Born July 23, 1886, in Dülken; died June 6, 1968, in Leipzig. German linguist. Academician of the German Academy of Sciences in Berlin (1946). Academician of the Saxon Academy of Sciences at Leipzig (1930); president from 1948 to 1965.
Frings studied at the universities of Marburg and Leipzig. He became a professor at the University of Bonn in 1917 and at the University of Leipzig in 1927. Beginning in 1952 he was director of the Institute for German Language and Literature in Berlin.
Frings’ chief works dealt with the dialectology of the German language. Frings and his followers conducted comprehensive research that established the historical boundaries within which individual dialects were spoken; they based their conclusions on the historical, dialectological, and folkloric maps that they made. Like the Swiss linguist J. Gilliéron, Frings used the methodology of linguistic geography.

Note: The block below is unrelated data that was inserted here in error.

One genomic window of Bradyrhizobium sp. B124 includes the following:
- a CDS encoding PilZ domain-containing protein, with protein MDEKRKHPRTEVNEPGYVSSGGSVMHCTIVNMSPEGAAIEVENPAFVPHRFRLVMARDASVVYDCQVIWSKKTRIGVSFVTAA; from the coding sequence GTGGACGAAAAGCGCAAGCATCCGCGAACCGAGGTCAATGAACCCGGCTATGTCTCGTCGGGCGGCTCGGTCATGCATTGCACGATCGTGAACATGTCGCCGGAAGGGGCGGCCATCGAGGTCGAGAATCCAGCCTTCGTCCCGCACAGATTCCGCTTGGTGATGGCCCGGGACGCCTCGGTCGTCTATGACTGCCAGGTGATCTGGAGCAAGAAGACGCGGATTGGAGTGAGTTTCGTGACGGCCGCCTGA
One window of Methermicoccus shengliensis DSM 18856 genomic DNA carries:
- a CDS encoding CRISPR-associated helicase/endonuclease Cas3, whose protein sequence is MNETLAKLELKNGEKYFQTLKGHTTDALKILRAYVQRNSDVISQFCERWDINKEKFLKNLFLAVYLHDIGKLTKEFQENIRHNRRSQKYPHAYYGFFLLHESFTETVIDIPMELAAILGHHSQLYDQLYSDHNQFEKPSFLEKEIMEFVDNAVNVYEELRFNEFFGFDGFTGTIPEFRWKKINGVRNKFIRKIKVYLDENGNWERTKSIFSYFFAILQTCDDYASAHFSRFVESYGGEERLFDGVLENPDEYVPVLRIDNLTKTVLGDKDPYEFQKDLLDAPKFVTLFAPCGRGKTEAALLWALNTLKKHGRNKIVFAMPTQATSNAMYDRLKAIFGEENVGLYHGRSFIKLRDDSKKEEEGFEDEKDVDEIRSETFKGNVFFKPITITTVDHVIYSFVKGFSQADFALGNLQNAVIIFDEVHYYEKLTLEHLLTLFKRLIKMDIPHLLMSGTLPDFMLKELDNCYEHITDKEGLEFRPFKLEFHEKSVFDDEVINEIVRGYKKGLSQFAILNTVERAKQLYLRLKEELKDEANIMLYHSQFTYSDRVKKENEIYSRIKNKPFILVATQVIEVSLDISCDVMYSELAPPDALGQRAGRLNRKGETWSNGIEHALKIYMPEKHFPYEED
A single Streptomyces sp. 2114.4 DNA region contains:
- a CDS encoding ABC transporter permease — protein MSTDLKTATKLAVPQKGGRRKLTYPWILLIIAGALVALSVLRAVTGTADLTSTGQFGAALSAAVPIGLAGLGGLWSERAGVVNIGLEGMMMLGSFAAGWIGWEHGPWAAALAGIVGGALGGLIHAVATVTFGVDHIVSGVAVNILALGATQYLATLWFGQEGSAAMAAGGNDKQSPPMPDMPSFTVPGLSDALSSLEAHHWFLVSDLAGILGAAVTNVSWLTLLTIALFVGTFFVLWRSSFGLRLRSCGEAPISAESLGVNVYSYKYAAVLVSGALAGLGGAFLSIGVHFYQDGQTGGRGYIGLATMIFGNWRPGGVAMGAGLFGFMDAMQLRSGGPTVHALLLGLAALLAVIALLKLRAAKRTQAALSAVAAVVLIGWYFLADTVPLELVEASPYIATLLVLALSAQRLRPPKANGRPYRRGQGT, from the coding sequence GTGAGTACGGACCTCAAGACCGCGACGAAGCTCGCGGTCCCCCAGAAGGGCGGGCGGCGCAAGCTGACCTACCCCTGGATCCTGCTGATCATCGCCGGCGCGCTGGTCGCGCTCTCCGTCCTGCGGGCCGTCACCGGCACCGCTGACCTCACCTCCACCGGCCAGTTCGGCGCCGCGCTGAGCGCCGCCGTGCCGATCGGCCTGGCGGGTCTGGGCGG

Frings also conducted research on the development of the German national literary language and published works on medieval German literature. He supervised the completion (1961) of the publication of the German Dictionary that had been begun by the Grimm brothers. Beginning in 1952, Frings compiled and published the Dictionary of Old High German in collaboration with E. Karg-Gasterstädt. Frings was a member of many foreign academies and scholarly societies.
WORKSSprache und Geschichte, vols. 1–3. Halle, 1956.
Grundlegung einer Geschichte der deutschen Sprache, 3rd ed. Halle, 1957.
Germania romana, 2nd ed. Halle, 1966.
In Russian translation:
Nemetskaia dialektografiia: Sb. statei. Moscow, 1955.
REFERENCESZhirmunskii, V. M. “Pamiati Teodora Fringsa (1886–1968).” Izv. AN SSSR: Seriia literatury i iazyka, 1968, vol. 27, issue 6.
Draye, H. “Theodor Frings (1886–1968).” Onoma, 1970, vol. 15, no. 1.
R. A. AGEEVA